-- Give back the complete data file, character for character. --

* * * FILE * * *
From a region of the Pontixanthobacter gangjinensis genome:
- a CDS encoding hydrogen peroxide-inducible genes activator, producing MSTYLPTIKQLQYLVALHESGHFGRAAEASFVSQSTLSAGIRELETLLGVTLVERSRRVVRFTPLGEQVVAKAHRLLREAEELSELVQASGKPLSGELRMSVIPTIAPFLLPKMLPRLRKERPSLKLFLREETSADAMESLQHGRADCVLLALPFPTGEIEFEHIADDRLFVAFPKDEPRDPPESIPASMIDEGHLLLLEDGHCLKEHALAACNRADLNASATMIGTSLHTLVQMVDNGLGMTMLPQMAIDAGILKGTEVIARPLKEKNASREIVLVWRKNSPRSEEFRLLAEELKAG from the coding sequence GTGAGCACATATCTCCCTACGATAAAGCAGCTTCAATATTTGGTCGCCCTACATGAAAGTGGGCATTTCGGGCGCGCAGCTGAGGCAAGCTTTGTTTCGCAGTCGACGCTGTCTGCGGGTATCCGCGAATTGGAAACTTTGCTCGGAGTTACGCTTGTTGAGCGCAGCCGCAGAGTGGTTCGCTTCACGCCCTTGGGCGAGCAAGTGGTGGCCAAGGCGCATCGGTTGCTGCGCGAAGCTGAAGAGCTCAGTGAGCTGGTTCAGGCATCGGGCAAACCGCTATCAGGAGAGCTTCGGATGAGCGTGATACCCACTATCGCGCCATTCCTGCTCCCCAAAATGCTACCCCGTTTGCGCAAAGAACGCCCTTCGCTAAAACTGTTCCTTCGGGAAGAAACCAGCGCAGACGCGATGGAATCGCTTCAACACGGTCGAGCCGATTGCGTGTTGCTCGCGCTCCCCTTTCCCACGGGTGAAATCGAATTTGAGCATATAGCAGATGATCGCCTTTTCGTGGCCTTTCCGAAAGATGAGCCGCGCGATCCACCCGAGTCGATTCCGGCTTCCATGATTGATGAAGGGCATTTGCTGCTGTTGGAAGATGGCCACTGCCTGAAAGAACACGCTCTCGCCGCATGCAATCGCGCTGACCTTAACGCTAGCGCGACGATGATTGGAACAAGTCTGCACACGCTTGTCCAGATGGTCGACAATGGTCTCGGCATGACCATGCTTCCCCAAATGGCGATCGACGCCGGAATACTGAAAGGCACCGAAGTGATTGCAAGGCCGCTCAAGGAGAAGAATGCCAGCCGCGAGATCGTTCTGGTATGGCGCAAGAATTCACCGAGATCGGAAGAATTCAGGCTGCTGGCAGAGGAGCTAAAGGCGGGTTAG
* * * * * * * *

From a region of the Pontixanthobacter gangjinensis genome:
- a CDS encoding hydrogen peroxide-inducible genes activator, producing MSTYLPTIKQLQYLVALHESGHFGRAAEASFVSQSTLSAGIRELETLLGVTLVERSRRVVRFTPLGEQVVAKAHRLLREAEELSELVQASGKPLSGELRMSVIPTIAPFLLPKMLPRLRKERPSLKLFLREETSADAMESLQHGRADCVLLALPFPTGEIEFEHIADDRLFVAFPKDEPRDPPESIPASMIDEGHLLLLEDGHCLKEHALAACNRADLNASATMIGTSLHTLVQMVDNGLGMTMLPQMAIDAGILKGTEVIARPLKEKNASREIVLVWRKNSPRSEEFRLLAEELKAG from the coding sequence GTGAGCACATATCTCCCTACGATAAAGCAGCTTCAATATTTGGTCGCCCTACATGAAAGTGGGCATTTCGGGCGCGCAGCTGAGGCAAGCTTTGTTTCGCAGTCGACGCTGTCTGCGGGTATCCGCGAATTGGAAACTTTGCTCGGAGTTACGCTTGTTGAGCGCAGCCGCAGAGTGGTTCGCTTCACGCCCTTGGGCGAGCAAGTGGTGGCCAAGGCGCATCGGTTGCTGCGCGAAGCTGAAGAGCTCAGTGAGCTGGTTCAGGCATCGGGCAAACCGCTATCAGGAGAGCTTCGGATGAGCGTGATACCCACTATCGCGCCATTCCTGCTCCCCAAAATGCTACCCCGTTTGCGCAAAGAACGCCCTTCGCTAAAACTGTTCCTTCGGGAAGAAACCAGCGCAGACGCGATGGAATCGCTTCAACACGGTCGAGCCGATTGCGTGTTGCTCGCGCTCCCCTTTCCCACGGGTGAAATCGAATTTGAGCATATAGCAGATGATCGCCTTTTCGTGGCCTTTCCGAAAGATGAGCCGCGCGATCCACCCGAGTCGATTCCGGCTTCCATGATTGATGAAGGGCATTTGCTGCTGTTGGAAGATGGCCACTGCCTGAAAGAACACGCTCTCGCCGCATGCAATCGCGCTGACCTTAACGCTAGCGCGACGATGATTGGAACAAGTCTGCACACGCTTGTCCAGATGGTCGACAATGGTCTCGGCATGACCATGCTTCCCCAAATGGCGATCGACGCCGGAATACTGAAAGGCACCGAAGTGATTGCAAGGCCGCTCAAGGAGAAGAATGCCAGCCGCGAGATCGTTCTGGTATGGCGCAAGAATTCACCGAGATCGGAAGAATTCAGGCTGCTGGCAGAGGAGCTAAAGGCGGGTTAG